- We have vacation condos.
- Sun-drenched suites.
- Cute city flats.
- Holiday apartments.
Bungalos and villas and even some charming country cottages.
“Hotel Rooms” are ok if you’re traveling. “Guest Rooms” are better. “Lodging” and “Vacation Headquarters” and “chambers” or “suites” and all of these things leave a lot to the imagination. So why do I keep coming across this horrible term “rental”?
The problem is always that these things need someone to market them, and too often that job falls to someone to whom all of the above… is, still, a “rental”.
It’s the classic conflict between all that is “trade” and all that is “consumer.”
Get (your copy) down on one side or the other.
I do a lot of work with websites that need to simultaneously appeal to travelers and to property owners, and while it might seem like a no-brainer, I’m actually frequently confronted by real-estate pros who honestly cannot perceive the difference.
Here’s the problem: people work so closely with their property owners and the website developers and on all of the B2B side of things that that word “rental” just creeps into everything. It’s like a horrible infectious disease that sets in right when you want people to come stay with you. Well, not really, but look at it this way…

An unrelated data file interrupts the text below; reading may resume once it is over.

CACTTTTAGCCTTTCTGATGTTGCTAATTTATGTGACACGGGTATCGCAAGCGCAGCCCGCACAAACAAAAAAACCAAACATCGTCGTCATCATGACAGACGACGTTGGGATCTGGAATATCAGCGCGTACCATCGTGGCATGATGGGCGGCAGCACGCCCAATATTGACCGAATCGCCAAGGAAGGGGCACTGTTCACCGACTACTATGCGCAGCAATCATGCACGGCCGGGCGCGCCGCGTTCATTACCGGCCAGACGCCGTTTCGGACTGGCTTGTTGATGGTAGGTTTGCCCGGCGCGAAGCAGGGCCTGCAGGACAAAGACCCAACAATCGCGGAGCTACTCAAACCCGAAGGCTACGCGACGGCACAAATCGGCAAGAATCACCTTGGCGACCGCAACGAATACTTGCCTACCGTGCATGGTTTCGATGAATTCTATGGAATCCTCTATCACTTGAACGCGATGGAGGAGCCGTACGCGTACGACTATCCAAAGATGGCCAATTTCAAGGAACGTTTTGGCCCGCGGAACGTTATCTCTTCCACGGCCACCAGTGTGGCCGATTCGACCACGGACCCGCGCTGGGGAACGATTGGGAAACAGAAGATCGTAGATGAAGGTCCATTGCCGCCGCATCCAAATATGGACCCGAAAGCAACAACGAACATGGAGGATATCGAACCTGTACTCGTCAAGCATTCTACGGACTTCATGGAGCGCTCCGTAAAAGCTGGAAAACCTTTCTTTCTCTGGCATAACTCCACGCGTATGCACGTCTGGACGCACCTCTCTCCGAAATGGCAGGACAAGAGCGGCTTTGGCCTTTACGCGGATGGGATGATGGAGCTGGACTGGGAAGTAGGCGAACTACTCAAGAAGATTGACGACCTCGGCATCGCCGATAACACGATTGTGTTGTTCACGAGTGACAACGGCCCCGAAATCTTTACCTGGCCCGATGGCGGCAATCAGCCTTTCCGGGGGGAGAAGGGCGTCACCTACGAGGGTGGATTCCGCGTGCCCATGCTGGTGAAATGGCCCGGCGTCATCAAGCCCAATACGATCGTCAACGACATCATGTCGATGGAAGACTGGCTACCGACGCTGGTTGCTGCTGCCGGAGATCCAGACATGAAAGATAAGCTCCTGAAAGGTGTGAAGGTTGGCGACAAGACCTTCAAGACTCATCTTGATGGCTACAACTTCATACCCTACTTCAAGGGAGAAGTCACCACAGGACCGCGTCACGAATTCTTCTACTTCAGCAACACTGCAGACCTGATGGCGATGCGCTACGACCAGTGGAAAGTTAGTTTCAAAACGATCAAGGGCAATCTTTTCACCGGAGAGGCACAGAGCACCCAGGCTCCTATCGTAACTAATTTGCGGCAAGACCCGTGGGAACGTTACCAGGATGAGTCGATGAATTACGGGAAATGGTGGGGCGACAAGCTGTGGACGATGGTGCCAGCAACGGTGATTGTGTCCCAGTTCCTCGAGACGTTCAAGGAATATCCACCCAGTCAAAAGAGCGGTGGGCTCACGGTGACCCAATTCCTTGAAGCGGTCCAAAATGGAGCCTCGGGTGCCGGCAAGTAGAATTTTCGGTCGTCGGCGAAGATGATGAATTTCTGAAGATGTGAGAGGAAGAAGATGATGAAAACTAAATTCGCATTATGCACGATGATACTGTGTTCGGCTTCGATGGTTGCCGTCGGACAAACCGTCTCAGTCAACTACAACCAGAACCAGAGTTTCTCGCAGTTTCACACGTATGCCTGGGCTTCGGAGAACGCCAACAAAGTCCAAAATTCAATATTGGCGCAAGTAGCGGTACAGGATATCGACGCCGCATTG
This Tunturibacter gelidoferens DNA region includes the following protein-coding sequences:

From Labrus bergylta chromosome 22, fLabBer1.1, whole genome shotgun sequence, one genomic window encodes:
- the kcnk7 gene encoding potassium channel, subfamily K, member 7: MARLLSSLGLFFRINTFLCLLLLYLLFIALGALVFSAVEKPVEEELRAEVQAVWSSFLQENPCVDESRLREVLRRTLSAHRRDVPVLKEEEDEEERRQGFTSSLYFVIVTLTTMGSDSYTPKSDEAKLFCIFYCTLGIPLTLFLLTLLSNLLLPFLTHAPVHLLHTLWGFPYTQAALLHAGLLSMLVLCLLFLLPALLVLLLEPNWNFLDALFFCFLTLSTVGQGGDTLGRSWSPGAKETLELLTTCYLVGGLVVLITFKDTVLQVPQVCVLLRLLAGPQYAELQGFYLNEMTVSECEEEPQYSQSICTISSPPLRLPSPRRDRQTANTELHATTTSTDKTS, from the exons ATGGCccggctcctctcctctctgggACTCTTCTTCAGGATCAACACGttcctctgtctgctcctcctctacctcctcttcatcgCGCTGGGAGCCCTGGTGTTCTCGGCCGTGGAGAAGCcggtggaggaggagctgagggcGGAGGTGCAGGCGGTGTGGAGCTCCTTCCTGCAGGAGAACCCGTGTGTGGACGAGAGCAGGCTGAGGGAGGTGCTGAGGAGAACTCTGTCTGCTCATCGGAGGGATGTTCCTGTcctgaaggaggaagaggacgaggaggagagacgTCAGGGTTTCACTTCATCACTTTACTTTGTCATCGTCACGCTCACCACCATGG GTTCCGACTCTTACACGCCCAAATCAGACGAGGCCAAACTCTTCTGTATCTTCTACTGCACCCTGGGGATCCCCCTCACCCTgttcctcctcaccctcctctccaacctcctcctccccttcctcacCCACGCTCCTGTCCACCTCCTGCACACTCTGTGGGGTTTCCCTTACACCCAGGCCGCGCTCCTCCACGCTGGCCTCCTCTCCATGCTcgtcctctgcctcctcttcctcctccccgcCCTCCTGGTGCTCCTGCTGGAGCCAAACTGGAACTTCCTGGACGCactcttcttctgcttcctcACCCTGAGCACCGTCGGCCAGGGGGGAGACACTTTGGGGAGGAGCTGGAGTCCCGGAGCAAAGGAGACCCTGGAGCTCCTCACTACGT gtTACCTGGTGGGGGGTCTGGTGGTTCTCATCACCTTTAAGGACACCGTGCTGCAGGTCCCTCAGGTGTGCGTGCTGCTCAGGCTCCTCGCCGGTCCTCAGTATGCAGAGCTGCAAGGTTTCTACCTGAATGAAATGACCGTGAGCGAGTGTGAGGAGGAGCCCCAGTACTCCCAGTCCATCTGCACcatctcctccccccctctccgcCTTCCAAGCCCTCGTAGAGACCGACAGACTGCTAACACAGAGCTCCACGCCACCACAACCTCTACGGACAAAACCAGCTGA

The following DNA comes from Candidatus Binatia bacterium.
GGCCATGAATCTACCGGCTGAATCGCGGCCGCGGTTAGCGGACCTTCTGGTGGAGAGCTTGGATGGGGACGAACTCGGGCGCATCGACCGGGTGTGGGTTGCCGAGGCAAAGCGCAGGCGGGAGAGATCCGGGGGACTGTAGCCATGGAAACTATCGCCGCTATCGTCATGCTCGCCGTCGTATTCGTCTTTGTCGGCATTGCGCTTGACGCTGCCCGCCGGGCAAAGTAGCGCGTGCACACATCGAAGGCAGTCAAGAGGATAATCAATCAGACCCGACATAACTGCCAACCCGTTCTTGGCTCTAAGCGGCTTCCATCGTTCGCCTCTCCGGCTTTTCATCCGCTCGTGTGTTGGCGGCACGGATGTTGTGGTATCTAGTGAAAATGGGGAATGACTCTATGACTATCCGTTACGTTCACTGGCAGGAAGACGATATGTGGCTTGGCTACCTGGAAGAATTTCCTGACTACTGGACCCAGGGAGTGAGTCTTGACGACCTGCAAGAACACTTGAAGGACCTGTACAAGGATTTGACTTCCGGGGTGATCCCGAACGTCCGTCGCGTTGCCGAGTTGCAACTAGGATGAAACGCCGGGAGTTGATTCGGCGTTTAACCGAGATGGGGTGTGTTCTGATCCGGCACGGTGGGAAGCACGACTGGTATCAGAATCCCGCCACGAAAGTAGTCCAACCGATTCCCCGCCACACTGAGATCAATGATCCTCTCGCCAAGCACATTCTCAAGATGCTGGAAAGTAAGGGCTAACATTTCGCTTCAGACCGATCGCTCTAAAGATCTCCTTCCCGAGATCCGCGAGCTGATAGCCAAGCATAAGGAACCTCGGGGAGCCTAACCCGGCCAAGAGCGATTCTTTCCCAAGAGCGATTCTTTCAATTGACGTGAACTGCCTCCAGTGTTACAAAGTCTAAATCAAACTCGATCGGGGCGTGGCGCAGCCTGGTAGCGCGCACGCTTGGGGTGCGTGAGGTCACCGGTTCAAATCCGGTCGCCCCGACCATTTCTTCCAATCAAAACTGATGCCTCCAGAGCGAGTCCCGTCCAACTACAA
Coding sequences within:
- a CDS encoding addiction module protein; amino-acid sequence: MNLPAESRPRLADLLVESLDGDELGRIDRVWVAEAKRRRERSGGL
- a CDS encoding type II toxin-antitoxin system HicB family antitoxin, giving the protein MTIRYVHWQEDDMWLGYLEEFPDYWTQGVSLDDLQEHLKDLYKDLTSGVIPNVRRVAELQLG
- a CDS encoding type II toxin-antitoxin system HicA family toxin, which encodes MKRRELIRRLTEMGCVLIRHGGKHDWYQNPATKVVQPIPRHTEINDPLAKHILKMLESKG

Guests are not looking for an investment property, or to benefit the portfolio of anyone.
They’re happy to support a business that gives them value, but there is nothing at all appealing about the “passive income stream” of someone living three states away. A helpful desk employee or luggage porter is far more likely to receive a tip or a recommendation, but a silent partner who paid for the website? Sorry, you’re just not part of my vacation plans.
So, the strategic part of vacation rental writing is in masking that silent partner and putting a face of service on the entire operation.
Don’t feel like changing your business model and really adding grocery shopping and turn-downs?
Add more and better information to your site so that guests know, not only that your putting some time in, but that you really love and care about your area, and not just about filling your rentals.
Your rentals fill up as your dedication to your market does – and that should be reflected not only in the quality of the words you use to describe it – but in the breadth with which you present it.
Every possible reason to visit needs to be lovingly, honestly presented.
Every detail of the property highlighted, exactly like you’re selling it. But further, you’ve got a location to represent. Things to do, things to share, things that make a trip here worth pursuing.
And yes you do need to be over-the-top. Hiring an editor is way more important than counting on an office helper to fill in the right fields.
Guests understand perfectly well the rental arrangement. Any reminder is not in the interest of your vacation holiday paradise business.
Even if you’re renting strictly to business travelers, they expect an executive experience. Not a reminder that they’re supporting service providers.
I’m going to return in another post to marketing for Property Managers, but for now, if there is something I missed please let me know in the comments section below.
Photo top of this page: Košice Apartment Blocks, ©Wikimedia Commons, by Tony Bowden